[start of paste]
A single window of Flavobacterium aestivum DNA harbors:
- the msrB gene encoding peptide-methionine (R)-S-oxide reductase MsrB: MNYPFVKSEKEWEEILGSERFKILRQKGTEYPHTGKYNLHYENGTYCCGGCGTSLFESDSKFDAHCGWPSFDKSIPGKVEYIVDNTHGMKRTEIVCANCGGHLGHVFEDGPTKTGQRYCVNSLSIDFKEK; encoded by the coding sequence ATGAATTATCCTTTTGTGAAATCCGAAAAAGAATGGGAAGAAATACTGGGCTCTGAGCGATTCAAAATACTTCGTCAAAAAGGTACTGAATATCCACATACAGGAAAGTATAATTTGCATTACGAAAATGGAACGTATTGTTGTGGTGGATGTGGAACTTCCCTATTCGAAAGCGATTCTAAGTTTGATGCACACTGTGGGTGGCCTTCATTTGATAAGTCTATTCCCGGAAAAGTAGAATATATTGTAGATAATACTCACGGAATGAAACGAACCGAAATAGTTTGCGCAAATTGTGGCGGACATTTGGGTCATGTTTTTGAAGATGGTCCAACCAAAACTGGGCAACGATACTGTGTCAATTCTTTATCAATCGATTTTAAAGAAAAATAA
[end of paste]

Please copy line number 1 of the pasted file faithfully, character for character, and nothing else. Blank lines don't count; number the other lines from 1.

A single window of Flavobacterium aestivum DNA harbors: